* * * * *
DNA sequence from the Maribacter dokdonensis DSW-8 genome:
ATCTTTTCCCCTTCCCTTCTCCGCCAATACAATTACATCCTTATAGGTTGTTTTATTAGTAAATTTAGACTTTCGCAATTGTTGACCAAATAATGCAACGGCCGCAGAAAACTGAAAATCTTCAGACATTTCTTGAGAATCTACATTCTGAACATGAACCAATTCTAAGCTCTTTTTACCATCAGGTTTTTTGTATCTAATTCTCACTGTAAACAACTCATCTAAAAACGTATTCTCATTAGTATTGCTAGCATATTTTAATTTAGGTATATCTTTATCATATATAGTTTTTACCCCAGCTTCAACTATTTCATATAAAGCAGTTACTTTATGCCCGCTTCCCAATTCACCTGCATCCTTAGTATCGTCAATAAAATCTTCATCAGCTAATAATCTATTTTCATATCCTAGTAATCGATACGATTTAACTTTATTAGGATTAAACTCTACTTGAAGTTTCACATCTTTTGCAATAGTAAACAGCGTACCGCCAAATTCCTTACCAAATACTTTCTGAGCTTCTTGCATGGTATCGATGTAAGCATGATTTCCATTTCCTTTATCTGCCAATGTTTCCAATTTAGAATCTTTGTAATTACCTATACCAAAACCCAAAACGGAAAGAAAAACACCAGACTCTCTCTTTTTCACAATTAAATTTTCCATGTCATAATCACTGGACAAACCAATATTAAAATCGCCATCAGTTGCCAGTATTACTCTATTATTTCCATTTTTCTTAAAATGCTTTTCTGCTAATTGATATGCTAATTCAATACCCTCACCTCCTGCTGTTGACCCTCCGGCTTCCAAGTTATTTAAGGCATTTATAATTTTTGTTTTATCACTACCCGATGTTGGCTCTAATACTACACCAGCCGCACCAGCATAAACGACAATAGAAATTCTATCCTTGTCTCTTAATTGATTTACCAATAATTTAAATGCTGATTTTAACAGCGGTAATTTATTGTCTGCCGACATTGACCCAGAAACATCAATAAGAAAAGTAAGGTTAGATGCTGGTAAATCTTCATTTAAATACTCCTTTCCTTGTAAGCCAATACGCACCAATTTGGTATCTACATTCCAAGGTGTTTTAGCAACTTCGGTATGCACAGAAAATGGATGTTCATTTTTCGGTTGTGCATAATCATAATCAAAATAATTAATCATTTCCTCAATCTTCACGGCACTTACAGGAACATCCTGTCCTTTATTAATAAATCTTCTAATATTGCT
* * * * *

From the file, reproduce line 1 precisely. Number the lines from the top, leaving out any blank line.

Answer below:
DNA sequence from the Maribacter dokdonensis DSW-8 genome: